Paraquad Embraces New Solutions to Improve Employment Outcomes for People with Disabilities

Aimee Wehmeier, President and CEO, Paraquad

By Guest Blogger Aimee Wehmeier, President and CEO, Paraquad

As we celebrate National Disability Employment Awareness Month, Paraquad joins with many other organizations in recognizing the ongoing, uphill battle to achieve parity in the workplace. In fact, and alarmingly, since the Americans with Disabilities Act (ADA) became law in 1990, employment opportunities for people with significant disabilities have improved little, if at all.

There are many reasons for this lack of progress. Employers are reluctant to hire people with disabilities out of unfounded fears of lack of productivity and of high costs for accommodations and liability insurance. Youth with disabilities may not be prepared to enter the workforce and individuals who acquire disabilities may not have the support to start new careers. Of course, many people also face the difficult challenge of balancing their interest in working with the need to maintain income eligibility for benefits.

These challenges have been around for a long time. So what are some new solutions that Paraquad is utilizing to improve outcomes?

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From Litigation to Leadership: How a Lawsuit Catalyzed Tennessee’s Transformation to Pacesetting the Employment First Movement

Jeremy Norden-Paul, State Director of Employment and Day Services, Tennessee Department of Intellectual and Developmental Disabilities

By Guest Blogger Jeremy Norden-Paul, State Director of Employment and Day Services, Tennessee Department of Intellectual and Developmental Disabilities (DIDD)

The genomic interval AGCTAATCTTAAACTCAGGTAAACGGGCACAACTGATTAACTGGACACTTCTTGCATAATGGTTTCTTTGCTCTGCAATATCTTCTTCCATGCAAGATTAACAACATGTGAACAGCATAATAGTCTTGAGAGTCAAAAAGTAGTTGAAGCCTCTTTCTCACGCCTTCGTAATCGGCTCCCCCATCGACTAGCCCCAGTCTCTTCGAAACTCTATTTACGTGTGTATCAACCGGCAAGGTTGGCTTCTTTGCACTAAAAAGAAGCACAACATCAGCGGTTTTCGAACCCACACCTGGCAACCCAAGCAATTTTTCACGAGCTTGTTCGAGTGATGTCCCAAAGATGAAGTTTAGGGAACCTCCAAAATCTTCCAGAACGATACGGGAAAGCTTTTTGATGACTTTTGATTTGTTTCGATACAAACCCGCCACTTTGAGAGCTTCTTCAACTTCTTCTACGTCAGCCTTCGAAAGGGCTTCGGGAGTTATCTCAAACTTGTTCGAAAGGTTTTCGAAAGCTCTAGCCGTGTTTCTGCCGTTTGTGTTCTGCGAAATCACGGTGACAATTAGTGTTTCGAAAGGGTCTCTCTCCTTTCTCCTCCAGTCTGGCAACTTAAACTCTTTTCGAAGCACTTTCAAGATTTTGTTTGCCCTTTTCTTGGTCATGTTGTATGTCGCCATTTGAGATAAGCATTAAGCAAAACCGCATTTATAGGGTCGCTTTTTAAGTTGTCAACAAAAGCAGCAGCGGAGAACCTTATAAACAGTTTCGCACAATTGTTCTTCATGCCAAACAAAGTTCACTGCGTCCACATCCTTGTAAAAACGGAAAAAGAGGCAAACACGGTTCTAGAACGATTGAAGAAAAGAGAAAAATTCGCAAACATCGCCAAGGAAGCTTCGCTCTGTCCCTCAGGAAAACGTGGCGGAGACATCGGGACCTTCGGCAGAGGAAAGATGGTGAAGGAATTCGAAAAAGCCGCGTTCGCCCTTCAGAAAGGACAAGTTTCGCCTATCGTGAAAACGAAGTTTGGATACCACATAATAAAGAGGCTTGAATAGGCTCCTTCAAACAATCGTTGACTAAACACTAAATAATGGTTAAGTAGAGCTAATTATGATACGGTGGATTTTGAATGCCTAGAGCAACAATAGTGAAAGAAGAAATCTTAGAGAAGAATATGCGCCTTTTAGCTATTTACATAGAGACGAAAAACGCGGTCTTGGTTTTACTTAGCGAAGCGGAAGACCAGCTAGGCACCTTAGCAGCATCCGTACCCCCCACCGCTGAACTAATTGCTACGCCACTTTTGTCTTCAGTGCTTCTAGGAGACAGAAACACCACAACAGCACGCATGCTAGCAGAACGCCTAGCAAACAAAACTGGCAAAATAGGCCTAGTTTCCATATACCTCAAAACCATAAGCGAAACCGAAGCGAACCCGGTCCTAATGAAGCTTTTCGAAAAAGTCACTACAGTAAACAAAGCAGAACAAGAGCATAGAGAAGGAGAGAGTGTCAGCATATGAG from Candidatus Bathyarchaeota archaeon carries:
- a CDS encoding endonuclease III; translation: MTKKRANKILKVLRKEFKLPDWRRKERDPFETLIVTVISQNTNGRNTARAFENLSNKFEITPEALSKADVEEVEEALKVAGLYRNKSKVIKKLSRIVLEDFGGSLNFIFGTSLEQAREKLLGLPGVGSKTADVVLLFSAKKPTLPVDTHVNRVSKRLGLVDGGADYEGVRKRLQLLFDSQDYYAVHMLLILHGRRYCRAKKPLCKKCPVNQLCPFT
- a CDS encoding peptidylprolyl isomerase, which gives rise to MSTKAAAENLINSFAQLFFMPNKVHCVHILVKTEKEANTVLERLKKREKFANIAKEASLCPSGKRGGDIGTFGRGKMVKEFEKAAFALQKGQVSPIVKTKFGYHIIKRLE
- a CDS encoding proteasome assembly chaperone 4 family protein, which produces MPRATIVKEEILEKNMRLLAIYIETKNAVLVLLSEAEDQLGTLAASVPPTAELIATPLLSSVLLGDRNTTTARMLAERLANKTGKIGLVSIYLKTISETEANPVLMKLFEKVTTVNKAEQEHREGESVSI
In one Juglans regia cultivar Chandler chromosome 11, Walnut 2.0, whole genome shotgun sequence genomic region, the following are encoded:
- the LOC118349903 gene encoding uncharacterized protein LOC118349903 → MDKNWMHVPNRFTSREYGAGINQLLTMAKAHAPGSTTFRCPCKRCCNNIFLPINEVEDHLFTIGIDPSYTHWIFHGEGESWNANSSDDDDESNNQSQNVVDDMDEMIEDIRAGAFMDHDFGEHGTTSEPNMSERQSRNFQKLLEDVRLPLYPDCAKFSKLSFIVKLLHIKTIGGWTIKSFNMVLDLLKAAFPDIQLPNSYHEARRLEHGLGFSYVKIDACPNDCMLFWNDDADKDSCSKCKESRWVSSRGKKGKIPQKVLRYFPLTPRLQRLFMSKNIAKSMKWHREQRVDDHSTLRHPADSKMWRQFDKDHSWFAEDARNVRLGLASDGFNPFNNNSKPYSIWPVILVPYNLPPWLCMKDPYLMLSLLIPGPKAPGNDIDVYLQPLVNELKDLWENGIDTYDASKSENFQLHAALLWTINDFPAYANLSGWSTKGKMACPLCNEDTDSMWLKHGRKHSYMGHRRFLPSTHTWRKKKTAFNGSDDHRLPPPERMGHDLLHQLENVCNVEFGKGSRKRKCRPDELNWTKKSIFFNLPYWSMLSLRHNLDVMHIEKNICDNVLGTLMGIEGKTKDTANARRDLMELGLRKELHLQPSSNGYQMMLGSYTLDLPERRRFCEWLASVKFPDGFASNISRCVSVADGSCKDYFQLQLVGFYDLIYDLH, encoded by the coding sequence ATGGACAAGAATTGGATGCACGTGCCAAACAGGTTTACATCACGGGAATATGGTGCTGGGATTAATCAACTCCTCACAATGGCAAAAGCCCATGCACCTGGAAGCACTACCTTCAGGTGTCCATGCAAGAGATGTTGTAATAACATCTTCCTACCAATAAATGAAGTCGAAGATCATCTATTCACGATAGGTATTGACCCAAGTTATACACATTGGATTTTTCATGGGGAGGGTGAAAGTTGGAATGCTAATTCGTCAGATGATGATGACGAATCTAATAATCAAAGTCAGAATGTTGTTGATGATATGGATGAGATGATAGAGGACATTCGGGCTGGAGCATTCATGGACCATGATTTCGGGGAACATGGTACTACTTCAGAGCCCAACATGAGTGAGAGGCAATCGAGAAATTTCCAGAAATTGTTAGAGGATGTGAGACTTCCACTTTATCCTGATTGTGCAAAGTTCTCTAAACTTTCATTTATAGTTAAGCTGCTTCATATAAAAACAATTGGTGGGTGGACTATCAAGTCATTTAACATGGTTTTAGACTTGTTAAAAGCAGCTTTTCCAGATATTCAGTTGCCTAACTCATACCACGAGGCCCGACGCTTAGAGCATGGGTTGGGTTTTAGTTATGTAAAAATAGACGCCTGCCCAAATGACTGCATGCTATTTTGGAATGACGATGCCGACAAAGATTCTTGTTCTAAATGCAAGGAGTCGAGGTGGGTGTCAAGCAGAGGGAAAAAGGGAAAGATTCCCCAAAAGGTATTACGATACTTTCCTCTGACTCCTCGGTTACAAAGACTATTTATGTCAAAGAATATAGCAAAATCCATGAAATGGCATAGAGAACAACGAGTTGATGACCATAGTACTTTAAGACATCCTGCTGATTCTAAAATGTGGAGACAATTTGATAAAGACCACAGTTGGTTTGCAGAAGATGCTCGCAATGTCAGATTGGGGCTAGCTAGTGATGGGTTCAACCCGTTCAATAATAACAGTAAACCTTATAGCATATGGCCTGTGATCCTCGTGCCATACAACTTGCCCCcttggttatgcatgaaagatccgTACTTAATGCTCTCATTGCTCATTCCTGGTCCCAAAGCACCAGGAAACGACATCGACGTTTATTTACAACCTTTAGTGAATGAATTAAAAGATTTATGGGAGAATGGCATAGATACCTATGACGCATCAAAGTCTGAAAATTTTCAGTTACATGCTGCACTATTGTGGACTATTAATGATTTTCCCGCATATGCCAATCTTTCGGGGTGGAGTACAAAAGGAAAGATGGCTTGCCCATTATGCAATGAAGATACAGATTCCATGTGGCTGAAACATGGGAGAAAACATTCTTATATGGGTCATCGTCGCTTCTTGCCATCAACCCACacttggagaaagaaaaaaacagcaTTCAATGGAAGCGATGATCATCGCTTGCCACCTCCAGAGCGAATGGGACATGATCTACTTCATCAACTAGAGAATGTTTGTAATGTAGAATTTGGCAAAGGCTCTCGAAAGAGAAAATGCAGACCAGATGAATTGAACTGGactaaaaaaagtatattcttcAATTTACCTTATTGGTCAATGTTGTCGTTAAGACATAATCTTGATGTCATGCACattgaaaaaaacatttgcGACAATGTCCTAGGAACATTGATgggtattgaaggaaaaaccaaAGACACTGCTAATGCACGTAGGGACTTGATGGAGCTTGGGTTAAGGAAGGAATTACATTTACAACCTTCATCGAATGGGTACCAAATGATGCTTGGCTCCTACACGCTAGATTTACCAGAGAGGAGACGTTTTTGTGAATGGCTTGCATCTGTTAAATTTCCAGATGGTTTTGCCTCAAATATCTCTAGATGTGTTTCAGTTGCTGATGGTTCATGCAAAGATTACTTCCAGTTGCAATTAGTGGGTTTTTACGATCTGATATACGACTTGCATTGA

From iconic Nashville venues like the Grand Ole Opry to small businesses in rural counties, employers across Tennessee have discovered first-hand the many benefits of hiring people with disabilities. This is no small feat, and Tennessee is proud to now be a leader in the Employment First movement. However, what people might not know is our state has experienced pretty significant changes in recent years, and much of what we have accomplished is rooted in where we started.

In 1923 our state opened the Tennessee Home and Training School for Feeble-Minded Persons, which later became the Clover Bottom Developmental Center. At the peak of its operation, Clover Bottom housed more than 1,500 people with intellectual and developmental disabilities and was one of four state-run institutions across Tennessee. Looking back, it can be difficult to fathom why an institution would ever be considered an acceptable living situation for someone with a disability. After all, we know institutions are isolated, segregated, and fundamentally limit the opportunity for people to experience employment or community life. But institutions actually played an important role in that era; there were no other support models for people with disabilities at the time, and typically the only alternatives were living at home with family (which had its own barriers) or becoming homeless. Tennessee was not alone in this practice either; by the 1960s there were nearly 200,000 people with disabilities living in state-run institutions across the country.

Very fortunately, over the years we realized there are much better options for people with disabilities. During the 1980s there was a strong push for a new community model, which supported people with disabilities in traditional house settings and provided more opportunities to engage in community life. With the emergence of this model, the number of people living in Tennessee institutions declined dramatically. However, it was not until the 1990s that the movement to close our institutions reached a fever pitch.

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The Iowa Reverse Job Fair Effort

A reverse job fair participant stands in front of a poster board outlinig his professional work.

By Guest Bloggers David Mitchell, Administrator, Iowa Vocational Rehabilitation Services and Michelle Krefft, Resource Manager for Business Services, Iowa Vocational Rehabilitation Services and Chair, Employer’s Disability Resource Network